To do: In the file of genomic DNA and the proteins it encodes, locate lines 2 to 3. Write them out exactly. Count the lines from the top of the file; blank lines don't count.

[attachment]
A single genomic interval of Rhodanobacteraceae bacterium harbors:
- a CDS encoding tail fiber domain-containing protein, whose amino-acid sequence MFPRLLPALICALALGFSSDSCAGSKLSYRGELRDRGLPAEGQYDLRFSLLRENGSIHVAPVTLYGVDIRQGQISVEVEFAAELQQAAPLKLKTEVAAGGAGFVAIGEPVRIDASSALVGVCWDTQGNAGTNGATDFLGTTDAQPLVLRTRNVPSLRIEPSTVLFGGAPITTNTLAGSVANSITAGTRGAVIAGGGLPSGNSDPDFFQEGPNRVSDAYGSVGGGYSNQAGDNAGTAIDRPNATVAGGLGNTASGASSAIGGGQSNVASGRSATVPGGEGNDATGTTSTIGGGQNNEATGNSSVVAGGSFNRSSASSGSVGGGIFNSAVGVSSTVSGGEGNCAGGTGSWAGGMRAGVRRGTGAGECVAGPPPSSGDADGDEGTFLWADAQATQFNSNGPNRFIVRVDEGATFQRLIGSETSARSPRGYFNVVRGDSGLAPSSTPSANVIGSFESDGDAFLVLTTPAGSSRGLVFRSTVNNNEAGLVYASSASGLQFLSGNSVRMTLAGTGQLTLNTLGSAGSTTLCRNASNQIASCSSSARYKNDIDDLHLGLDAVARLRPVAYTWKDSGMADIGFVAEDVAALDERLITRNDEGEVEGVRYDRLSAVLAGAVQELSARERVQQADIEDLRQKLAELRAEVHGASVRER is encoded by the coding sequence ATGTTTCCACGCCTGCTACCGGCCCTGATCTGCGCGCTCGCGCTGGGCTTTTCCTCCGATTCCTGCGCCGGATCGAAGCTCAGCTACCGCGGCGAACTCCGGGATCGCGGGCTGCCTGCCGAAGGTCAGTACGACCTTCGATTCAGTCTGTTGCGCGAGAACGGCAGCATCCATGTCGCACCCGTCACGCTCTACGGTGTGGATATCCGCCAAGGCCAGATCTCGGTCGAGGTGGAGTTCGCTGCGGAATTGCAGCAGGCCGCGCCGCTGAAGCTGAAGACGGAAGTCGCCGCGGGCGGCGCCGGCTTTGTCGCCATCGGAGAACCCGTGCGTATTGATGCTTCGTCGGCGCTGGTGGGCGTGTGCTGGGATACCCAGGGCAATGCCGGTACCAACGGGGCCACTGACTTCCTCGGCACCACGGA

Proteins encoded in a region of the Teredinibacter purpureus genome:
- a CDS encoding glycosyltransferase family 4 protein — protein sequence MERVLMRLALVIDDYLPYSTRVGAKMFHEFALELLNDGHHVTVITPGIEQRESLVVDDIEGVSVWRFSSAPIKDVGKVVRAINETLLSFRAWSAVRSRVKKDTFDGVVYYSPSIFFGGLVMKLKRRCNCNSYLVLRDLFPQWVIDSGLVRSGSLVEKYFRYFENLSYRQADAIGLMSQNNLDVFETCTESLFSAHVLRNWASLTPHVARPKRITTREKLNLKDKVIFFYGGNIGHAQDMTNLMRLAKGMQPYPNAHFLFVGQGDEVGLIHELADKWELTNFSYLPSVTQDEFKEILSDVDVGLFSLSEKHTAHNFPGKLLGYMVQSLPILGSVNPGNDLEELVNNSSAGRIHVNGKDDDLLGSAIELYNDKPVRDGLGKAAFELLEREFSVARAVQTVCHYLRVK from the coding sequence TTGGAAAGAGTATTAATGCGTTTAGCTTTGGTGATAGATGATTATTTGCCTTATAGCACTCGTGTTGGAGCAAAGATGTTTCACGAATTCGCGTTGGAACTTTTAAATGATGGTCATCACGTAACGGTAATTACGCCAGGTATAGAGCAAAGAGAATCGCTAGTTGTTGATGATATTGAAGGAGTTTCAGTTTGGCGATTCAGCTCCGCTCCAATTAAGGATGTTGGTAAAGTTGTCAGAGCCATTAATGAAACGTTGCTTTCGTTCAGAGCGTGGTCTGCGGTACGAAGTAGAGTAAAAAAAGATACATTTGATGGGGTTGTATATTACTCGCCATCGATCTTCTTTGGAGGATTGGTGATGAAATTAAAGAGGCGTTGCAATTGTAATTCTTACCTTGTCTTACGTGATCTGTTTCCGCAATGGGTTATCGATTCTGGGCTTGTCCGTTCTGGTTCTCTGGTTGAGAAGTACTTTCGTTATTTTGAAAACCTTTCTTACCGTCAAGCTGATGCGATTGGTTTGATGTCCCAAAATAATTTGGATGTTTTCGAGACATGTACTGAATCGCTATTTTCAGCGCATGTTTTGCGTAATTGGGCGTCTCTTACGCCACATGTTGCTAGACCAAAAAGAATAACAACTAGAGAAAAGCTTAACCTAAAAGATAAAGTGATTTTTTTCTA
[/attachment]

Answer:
- a CDS encoding tail fiber domain-containing protein, whose amino-acid sequence MFPRLLPALICALALGFSSDSCAGSKLSYRGELRDRGLPAEGQYDLRFSLLRENGSIHVAPVTLYGVDIRQGQISVEVEFAAELQQAAPLKLKTEVAAGGAGFVAIGEPVRIDASSALVGVCWDTQGNAGTNGATDFLGTTDAQPLVLRTRNVPSLRIEPSTVLFGGAPITTNTLAGSVANSITAGTRGAVIAGGGLPSGNSDPDFFQEGPNRVSDAYGSVGGGYSNQAGDNAGTAIDRPNATVAGGLGNTASGASSAIGGGQSNVASGRSATVPGGEGNDATGTTSTIGGGQNNEATGNSSVVAGGSFNRSSASSGSVGGGIFNSAVGVSSTVSGGEGNCAGGTGSWAGGMRAGVRRGTGAGECVAGPPPSSGDADGDEGTFLWADAQATQFNSNGPNRFIVRVDEGATFQRLIGSETSARSPRGYFNVVRGDSGLAPSSTPSANVIGSFESDGDAFLVLTTPAGSSRGLVFRSTVNNNEAGLVYASSASGLQFLSGNSVRMTLAGTGQLTLNTLGSAGSTTLCRNASNQIASCSSSARYKNDIDDLHLGLDAVARLRPVAYTWKDSGMADIGFVAEDVAALDERLITRNDEGEVEGVRYDRLSAVLAGAVQELSARERVQQADIEDLRQKLAELRAEVHGASVRER is encoded by the coding sequence ATGTTTCCACGCCTGCTACCGGCCCTGATCTGCGCGCTCGCGCTGGGCTTTTCCTCCGATTCCTGCGCCGGATCGAAGCTCAGCTACCGCGGCGAACTCCGGGATCGCGGGCTGCCTGCCGAAGGTCAGTACGACCTTCGATTCAGTCTGTTGCGCGAGAACGGCAGCATCCATGTCGCACCCGTCACGCTCTACGGTGTGGATATCCGCCAAGGCCAGATCTCGGTCGAGGTGGAGTTCGCTGCGGAATTGCAGCAGGCCGCGCCGCTGAAGCTGAAGACGGAAGTCGCCGCGGGCGGCGCCGGCTTTGTCGCCATCGGAGAACCCGTGCGTATTGATGCTTCGTCGGCGCTGGTGGGCGTGTGCTGGGATACCCAGGGCAATGCCGGTACCAACGGGGCCACTGACTTCCTCGGCACCACGGA

Proteins encoded in a region of the Teredinibacter purpureus genome: